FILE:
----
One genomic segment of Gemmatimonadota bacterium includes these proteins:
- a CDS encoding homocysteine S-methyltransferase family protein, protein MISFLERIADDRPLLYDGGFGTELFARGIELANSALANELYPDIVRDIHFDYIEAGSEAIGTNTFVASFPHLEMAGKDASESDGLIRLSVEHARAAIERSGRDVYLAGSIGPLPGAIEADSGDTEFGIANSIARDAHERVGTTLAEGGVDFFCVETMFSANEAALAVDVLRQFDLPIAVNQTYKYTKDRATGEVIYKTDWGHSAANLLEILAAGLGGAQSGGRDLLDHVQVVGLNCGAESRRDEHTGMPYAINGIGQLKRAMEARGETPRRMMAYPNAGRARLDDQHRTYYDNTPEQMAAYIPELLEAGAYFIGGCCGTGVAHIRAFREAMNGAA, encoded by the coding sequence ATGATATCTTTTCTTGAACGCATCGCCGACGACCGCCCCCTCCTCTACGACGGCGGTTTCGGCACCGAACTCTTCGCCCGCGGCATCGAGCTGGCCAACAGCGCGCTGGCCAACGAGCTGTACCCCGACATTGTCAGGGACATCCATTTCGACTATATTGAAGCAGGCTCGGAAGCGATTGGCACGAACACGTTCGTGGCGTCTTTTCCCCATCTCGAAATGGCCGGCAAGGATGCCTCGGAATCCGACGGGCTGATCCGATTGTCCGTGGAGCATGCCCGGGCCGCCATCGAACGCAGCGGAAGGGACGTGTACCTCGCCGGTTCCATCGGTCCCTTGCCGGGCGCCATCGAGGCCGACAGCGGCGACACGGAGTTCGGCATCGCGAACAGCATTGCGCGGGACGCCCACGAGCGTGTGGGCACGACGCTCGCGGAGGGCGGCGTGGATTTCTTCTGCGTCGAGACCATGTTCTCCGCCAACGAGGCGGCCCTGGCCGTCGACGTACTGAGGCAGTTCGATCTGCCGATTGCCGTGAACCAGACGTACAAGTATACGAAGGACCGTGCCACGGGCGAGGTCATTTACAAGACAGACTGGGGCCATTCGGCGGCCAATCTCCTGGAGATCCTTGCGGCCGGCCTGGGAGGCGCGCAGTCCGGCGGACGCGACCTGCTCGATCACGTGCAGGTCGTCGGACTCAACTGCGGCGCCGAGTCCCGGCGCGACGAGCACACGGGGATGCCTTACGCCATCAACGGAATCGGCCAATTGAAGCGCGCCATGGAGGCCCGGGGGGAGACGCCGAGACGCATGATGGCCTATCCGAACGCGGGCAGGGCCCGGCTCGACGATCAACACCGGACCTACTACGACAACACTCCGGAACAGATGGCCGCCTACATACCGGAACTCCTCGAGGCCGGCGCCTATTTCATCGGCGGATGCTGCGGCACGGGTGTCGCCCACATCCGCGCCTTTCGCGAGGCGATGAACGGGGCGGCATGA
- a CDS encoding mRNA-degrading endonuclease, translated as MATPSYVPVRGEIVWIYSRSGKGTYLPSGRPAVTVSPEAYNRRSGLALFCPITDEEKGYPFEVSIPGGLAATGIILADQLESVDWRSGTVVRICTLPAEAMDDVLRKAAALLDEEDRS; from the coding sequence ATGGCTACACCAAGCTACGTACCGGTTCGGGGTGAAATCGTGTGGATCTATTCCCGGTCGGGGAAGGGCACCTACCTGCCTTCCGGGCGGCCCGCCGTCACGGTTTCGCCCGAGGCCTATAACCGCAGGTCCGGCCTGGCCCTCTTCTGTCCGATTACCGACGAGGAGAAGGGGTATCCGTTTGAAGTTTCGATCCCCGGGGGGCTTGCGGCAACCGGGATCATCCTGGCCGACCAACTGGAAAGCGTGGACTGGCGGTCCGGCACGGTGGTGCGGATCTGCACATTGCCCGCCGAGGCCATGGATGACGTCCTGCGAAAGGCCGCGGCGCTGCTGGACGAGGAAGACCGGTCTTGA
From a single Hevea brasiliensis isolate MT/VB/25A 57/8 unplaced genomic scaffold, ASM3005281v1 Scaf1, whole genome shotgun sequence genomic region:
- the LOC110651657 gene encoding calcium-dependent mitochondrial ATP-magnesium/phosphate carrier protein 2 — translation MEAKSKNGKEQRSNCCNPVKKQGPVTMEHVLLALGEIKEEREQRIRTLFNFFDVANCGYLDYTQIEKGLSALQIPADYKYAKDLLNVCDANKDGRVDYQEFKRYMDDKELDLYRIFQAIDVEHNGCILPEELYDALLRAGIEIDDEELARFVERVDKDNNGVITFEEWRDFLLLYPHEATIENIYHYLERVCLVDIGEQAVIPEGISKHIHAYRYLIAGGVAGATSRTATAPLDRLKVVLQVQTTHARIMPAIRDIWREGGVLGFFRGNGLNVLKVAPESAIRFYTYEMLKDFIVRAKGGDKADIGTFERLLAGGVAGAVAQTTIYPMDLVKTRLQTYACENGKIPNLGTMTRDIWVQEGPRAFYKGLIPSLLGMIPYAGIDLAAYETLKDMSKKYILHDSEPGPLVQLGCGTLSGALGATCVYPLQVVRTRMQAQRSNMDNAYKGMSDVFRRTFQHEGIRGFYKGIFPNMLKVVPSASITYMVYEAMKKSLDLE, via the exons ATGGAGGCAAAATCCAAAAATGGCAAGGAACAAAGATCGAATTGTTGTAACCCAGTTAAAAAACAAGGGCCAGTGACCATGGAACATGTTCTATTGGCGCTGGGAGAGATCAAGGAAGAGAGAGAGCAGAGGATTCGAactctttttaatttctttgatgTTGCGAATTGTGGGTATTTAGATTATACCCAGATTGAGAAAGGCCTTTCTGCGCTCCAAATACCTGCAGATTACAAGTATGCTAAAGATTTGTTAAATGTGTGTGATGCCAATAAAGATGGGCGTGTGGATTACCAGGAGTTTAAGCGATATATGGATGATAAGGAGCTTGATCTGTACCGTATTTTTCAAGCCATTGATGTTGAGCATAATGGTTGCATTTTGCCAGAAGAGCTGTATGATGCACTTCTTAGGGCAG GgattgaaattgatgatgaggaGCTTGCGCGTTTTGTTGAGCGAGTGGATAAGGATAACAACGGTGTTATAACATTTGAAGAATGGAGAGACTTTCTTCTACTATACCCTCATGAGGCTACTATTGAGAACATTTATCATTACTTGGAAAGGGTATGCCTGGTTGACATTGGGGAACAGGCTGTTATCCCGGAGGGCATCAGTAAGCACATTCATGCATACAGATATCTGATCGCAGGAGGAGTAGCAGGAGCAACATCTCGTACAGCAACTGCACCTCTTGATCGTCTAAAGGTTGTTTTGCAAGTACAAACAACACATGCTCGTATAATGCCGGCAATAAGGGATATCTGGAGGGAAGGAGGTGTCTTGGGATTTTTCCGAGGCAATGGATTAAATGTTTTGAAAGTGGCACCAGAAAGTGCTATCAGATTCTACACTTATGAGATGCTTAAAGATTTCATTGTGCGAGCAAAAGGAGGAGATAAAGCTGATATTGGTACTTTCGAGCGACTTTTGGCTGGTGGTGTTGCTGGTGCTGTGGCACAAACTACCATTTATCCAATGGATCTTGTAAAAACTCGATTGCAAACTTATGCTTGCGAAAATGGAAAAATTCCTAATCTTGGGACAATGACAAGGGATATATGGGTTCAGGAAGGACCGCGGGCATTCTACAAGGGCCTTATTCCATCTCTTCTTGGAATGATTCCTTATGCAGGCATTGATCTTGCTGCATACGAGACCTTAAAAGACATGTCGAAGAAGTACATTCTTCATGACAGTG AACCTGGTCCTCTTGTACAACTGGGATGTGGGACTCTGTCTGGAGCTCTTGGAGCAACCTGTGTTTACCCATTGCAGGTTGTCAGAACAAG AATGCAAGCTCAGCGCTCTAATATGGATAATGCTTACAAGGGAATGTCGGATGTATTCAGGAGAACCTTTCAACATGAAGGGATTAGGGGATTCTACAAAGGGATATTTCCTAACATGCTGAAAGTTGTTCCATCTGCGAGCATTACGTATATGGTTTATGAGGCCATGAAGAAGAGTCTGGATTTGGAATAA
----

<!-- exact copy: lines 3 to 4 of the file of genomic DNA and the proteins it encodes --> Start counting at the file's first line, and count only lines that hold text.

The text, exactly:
- a CDS encoding mRNA-degrading endonuclease, translated as MATPSYVPVRGEIVWIYSRSGKGTYLPSGRPAVTVSPEAYNRRSGLALFCPITDEEKGYPFEVSIPGGLAATGIILADQLESVDWRSGTVVRICTLPAEAMDDVLRKAAALLDEEDRS; from the coding sequence ATGGCTACACCAAGCTACGTACCGGTTCGGGGTGAAATCGTGTGGATCTATTCCCGGTCGGGGAAGGGCACCTACCTGCCTTCCGGGCGGCCCGCCGTCACGGTTTCGCCCGAGGCCTATAACCGCAGGTCCGGCCTGGCCCTCTTCTGTCCGATTACCGACGAGGAGAAGGGGTATCCGTTTGAAGTTTCGATCCCCGGGGGGCTTGCGGCAACCGGGATCATCCTGGCCGACCAACTGGAAAGCGTGGACTGGCGGTCCGGCACGGTGGTGCGGATCTGCACATTGCCCGCCGAGGCCATGGATGACGTCCTGCGAAAGGCCGCGGCGCTGCTGGACGAGGAAGACCGGTCTTGA
From a single Hevea brasiliensis isolate MT/VB/25A 57/8 unplaced genomic scaffold, ASM3005281v1 Scaf1, whole genome shotgun sequence genomic region: